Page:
House passes $218B disaster aid package
The package is the largest single infusion of federal relief dollars yet for areas ravaged by hurricanes and wildfires this year
By Katie Leslie
Dallas Morning News
WASHINGTON — The House passed an $81 billion disaster aid package Thursday, the largest single infusion of federal relief dollars yet for areas ravaged by hurricanes and wildfires this year.
The measure was approved 251-169, drawing opposition from some conservative Republicans and Democrats alike. The vote came moments after the chamber acted to avert a government shutdown, approving by 231-188 a stripped-down measure to fund the government through Jan. 19.
Two Texans — Dallas Rep. Jeb Hensarling, a Republican, and Austin Rep. Lloyd Doggett, a Democrat — voted against the aid bill.
The Senate quickly approved the stopgap spending bill by a 66-32 vote but is punting the disaster aid vote until at least January. Then, lawmakers will also consider a host of politically thorny issues including health care, immigration and the budget.
Texas Sen. John Cornyn, the No. 2 Republican in the chamber, had warned that delaying a disaster aid vote until December risked pushing it to 2018. On Thursday, he confirmed that there's not enough time for the Senate to pass the aid bill this week. He blamed Democrats, though Republicans also want changes to the bill.
The disaster aid bill nearly doubles the $44 billion request made by the White House last month, a measure that Gov. Greg Abbott and many Texas lawmakers slammed as “inadequate.”
If approved by the Senate, it would bring the total dedicated to hurricane and fire-ravaged communities this year to more than $130 billion.
The emergency aid would provide $26 billion for community development block grants, which would help Texas, Florida and island territories rebuild, along with Western states recovering from wildfires. It would also direct almost $28 billion to the government’s chief disaster aid account — the Federal Emergency Management Agency — $4 billion of which could be used to help cash-strapped governments such as Puerto Rico’s stay afloat.
More than $12 billion would go to the Army Corps of Engineers, primarily to repair structures damaged by natural disasters. There's also money for schools, small business loans and farmers whose crops were destroyed by storms.
On Wednesday, Cornyn said he advised his House counterparts to “please pass something” so that the Senate could quickly take it up. The concern is that “the longer we have to wait, No. 1, our needs are not going to be met and No. 2, the opportunities to get a supplemental passed are going to sort of fade away as we get busy doing other things,” he told The Dallas Morning News.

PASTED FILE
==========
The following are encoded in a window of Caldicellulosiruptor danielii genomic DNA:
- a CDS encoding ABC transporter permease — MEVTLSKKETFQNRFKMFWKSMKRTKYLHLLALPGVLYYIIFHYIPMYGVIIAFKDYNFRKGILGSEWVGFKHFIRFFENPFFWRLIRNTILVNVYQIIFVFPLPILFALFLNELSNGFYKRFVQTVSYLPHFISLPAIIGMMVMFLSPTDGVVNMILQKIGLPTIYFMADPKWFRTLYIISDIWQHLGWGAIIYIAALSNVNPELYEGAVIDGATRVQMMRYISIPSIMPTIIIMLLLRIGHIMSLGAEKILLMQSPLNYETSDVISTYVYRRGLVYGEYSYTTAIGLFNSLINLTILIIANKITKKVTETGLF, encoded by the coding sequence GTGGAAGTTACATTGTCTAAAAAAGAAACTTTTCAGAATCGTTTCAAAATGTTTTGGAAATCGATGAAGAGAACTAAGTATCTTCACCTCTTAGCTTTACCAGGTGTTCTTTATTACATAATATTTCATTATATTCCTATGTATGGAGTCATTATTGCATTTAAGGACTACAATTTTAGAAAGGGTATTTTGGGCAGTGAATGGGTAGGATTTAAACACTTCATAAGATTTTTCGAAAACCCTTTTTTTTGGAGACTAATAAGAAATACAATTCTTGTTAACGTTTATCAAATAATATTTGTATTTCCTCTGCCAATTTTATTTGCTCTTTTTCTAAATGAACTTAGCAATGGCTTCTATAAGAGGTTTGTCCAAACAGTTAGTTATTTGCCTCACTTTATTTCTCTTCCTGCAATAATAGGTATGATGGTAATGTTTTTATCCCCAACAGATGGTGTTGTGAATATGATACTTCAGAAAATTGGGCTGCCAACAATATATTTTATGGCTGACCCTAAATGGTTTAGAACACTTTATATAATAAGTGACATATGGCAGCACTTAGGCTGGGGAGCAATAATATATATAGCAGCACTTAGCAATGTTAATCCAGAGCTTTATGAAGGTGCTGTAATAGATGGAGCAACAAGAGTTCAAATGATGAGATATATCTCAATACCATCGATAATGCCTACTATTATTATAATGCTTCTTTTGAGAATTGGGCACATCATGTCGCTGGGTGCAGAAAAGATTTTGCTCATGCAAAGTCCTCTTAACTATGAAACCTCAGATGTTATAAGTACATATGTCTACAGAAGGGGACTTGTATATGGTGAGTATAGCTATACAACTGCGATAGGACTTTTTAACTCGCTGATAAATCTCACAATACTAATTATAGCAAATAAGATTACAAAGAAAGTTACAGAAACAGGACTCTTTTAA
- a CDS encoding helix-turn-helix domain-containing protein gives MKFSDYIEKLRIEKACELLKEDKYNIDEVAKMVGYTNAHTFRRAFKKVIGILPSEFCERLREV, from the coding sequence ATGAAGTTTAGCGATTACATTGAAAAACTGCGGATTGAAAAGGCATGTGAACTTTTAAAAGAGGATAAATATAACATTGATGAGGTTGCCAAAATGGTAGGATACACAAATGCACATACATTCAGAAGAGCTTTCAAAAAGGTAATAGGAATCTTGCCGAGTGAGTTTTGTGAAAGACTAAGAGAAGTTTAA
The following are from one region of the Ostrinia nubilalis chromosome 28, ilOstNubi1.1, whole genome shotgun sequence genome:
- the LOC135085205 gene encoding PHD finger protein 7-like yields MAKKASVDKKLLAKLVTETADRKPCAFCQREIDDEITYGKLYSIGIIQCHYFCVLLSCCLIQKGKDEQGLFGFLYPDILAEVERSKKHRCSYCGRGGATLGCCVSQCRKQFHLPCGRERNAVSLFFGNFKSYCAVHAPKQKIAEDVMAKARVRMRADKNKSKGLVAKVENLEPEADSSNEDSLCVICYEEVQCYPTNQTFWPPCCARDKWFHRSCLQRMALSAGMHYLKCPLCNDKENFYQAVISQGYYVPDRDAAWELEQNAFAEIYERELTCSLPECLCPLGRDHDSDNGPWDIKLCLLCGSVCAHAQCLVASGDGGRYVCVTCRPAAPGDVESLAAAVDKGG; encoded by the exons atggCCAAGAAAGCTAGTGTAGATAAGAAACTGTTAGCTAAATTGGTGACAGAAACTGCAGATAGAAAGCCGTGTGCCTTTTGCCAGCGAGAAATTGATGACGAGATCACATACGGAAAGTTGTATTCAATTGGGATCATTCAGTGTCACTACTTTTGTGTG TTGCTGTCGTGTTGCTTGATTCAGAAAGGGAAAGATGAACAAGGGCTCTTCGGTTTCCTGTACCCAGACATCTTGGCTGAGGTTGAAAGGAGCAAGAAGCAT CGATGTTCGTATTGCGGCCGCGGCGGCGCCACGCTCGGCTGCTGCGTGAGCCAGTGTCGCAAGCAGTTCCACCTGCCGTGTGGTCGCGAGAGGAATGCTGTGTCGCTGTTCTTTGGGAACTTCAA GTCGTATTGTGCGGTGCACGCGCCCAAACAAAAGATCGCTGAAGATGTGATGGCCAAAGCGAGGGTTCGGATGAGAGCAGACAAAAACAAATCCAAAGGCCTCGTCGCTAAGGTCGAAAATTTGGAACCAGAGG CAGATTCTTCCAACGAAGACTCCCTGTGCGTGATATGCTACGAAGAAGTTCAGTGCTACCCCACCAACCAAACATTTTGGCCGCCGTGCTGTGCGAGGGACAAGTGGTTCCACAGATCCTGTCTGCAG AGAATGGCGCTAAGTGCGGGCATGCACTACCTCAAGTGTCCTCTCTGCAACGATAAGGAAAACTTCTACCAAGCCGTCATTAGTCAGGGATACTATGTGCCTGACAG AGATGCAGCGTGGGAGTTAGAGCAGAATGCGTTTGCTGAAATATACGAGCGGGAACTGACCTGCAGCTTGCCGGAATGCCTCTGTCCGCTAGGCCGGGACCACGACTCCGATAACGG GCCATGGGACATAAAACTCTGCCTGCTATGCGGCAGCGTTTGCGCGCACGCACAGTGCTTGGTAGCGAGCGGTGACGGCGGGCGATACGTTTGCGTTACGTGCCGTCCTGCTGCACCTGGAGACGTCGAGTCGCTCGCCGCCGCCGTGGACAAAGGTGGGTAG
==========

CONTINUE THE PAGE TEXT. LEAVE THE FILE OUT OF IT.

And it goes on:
Texas Sen. Ted Cruz said he spoke with Abbott on Thursday and that the governor expressed "serious concerns" that the bill doesn't direct nearly enough resources to Texas, given the magnitude of the devastation.
"I am hopeful when this body returns in two weeks that we will work together in a bipartisan way to ensure that the promises made to the state of Texas are fulfilled and that the resources are there to help our state rebuild," Cruz said.
Doggett cited the Senate's inaction — along with the decision to delay a long-term extension of the Children's Health Insurance Program and resolution on the Obama-era Deferred Action for Childhood Arrivals — as reasons he joined many Democrats in voting against the aid bill.
He called the vote "largely symbolic" and said "the real disaster here is this Republican Congress which shows such indifference to the needs of so many while showering tax breaks on the fortunate few."
Hensarling has previously voted against disaster aid packages because of concerns about adding to the national debt and the failure to overhaul the National Flood Insurance Program. He cited those reasons again Thursday, joining a number of conservatives who slammed the measure because it wasn't offset with spending cuts.
"The loss and hardship families and communities face because of these storms and fires, especially in my home state, is heart-wrenching, but I have not changed my opinion on the need to offset the funding and bring greater accountability to how this money is spent," he said in a prepared statement.
The measure would be the third major relief package approved by Congress in the wake of Hurricanes Harvey, Irma and Maria and wildfires this year.
Friendswood Rep. Randy Weber is also among the Texans concerned that, despite the size of the $81 billion request, the state won’t see enough direct federal aid to help rebuild from the August storm.
It is unclear what Texas would see in federal assistance as the majority of money will be distributed through a competitive grant process.
“We’re very concerned. When you talk about a geographical area, the number of people with financial impact, Texas was the hardest hit,” said Weber, a Republican who represents parts of the Gulf Coast.
Houston Rep. Sheila Jackson Lee, a Democrat who voted in favor of the measure, called the funding package "woefully insufficient" but said it will "deliver a much-needed infusion of revenue to repair badly damaged infrastructure and advance the arduous task of recovery."
Abbott has asked Washington to approve a wish list of over $60 billion in Texas Harvey aid, though much of his 300-page request entailed ambitious long-term flood control projects, instead of just restoring what was damaged by the storm.
Last month, he blasted the White House’s $44 billion request as "completely inadequate" and said it "does not live up" to what President Donald Trump has pledged in recovery aid.